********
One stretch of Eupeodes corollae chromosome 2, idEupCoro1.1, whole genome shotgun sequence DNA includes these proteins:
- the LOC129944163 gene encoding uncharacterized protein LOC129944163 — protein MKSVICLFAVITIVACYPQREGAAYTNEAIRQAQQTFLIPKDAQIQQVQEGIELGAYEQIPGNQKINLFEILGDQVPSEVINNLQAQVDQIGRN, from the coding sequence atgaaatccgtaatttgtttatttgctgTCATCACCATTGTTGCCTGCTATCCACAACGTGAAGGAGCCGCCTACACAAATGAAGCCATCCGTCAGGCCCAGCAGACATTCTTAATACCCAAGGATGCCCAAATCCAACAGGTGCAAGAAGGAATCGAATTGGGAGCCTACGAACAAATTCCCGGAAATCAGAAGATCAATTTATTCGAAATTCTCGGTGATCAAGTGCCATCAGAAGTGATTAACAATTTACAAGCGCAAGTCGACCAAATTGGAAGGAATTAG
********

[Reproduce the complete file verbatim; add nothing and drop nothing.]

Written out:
One stretch of Eupeodes corollae chromosome 2, idEupCoro1.1, whole genome shotgun sequence DNA includes these proteins:
- the LOC129944163 gene encoding uncharacterized protein LOC129944163 — protein MKSVICLFAVITIVACYPQREGAAYTNEAIRQAQQTFLIPKDAQIQQVQEGIELGAYEQIPGNQKINLFEILGDQVPSEVINNLQAQVDQIGRN, from the coding sequence atgaaatccgtaatttgtttatttgctgTCATCACCATTGTTGCCTGCTATCCACAACGTGAAGGAGCCGCCTACACAAATGAAGCCATCCGTCAGGCCCAGCAGACATTCTTAATACCCAAGGATGCCCAAATCCAACAGGTGCAAGAAGGAATCGAATTGGGAGCCTACGAACAAATTCCCGGAAATCAGAAGATCAATTTATTCGAAATTCTCGGTGATCAAGTGCCATCAGAAGTGATTAACAATTTACAAGCGCAAGTCGACCAAATTGGAAGGAATTAG